September 13, 2013
A survey of more than 2,000 small firms by the Federation of Small Businesses (FSB) has found that 56% of SMEs believe that banks do not care about small businesses.
In spite of this, nearly half (49%) of businesses owners rate their business banking positively. However, concerns remain over disproportionate salaries and profits, with nearly half (49%) of respondents raising this as a concern. One third of businesses also highlighted an increase in the fees paid to their bank across the past year. The average charge paid by a small firm is £1,075, with some paying more than £4,000.
The FSB is calling on banks to signpost other forms of lending when applications are denied. The research shows that only 37% of small businesses know about alternative lending such as peer-to-peer platforms, and just 18% know about Funding Circle. And, although four in ten bank refusals are overturned on appeal, only 6% know about the appeal mechanism run by the banks.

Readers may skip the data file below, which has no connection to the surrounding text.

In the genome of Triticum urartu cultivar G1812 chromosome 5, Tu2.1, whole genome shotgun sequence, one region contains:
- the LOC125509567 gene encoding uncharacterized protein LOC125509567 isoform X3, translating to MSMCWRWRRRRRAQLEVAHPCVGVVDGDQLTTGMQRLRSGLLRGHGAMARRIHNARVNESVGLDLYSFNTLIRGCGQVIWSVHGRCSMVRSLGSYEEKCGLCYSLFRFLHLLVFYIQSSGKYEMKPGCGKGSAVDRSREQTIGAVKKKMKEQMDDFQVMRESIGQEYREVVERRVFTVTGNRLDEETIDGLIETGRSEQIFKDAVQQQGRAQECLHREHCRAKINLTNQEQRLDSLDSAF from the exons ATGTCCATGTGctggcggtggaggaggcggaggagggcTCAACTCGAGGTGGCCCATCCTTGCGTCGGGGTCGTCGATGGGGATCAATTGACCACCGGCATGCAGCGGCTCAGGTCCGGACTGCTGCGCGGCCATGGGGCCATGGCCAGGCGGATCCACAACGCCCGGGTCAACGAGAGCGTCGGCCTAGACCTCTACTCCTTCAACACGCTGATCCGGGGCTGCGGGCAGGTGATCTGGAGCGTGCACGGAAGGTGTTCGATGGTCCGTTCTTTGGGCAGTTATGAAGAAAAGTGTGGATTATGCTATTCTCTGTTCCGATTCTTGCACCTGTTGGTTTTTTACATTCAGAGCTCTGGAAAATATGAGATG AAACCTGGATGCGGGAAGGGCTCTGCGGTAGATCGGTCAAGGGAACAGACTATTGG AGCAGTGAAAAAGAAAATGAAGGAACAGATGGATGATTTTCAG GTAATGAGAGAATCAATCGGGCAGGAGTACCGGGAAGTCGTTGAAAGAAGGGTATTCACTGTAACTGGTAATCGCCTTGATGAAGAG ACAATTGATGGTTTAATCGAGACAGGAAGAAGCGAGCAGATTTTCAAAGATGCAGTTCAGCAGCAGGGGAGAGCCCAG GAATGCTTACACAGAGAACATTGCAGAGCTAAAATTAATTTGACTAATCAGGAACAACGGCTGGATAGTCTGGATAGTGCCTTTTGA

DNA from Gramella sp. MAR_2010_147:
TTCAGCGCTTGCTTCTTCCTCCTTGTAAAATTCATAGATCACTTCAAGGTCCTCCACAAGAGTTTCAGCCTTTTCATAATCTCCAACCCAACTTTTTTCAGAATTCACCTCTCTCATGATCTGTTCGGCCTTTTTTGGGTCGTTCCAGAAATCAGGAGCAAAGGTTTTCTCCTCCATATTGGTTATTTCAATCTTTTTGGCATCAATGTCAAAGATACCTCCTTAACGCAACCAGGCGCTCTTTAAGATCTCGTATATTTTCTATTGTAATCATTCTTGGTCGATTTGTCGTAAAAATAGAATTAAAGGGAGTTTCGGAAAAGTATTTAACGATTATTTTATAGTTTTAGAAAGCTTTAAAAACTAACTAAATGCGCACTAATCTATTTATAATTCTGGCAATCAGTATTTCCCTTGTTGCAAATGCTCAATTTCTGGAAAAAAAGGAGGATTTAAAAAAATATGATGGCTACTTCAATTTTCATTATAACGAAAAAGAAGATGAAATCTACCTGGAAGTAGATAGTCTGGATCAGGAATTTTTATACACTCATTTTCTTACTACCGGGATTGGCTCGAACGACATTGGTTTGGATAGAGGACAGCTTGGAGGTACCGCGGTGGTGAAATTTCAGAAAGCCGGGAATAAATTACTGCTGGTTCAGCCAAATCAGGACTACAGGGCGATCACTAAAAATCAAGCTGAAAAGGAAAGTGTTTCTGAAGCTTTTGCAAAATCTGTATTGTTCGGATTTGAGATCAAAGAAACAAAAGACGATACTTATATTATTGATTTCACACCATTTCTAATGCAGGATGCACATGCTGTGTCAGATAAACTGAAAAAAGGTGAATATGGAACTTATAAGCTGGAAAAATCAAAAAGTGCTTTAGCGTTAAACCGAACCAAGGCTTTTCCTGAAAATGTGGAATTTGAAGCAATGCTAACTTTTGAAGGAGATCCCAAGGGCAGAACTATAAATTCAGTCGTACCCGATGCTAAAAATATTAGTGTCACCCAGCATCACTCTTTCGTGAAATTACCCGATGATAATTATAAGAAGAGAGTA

John Allan, FSB national chairman, said: "Since the financial crash five years ago, small firms' confidence in the banking system has been hit. Not only have they been plagued by inability to access finance and overnight changes to their lines of credit, these latest figures show they have faced increasing fees for banking services.
"Restoring this trust and getting banks to work in partnership with small firms is absolutely crucial for the recovery. We recognise the banks have done much and recognised their past mistakes, starting the culture change needed. However, our latest figures are a salutary reminder that the process still has some way to go, with more than half of our members believing the banks don't care about small firms."
Allan adds: "We must diversify the lending landscape as a whole. Without real competition in the banking sector, small firms will only have the high street banks to turn to. We therefore urge the Government to maintain their efforts to promote non-bank sources of finance and thereby increase choice for small firms as well as competition in the market."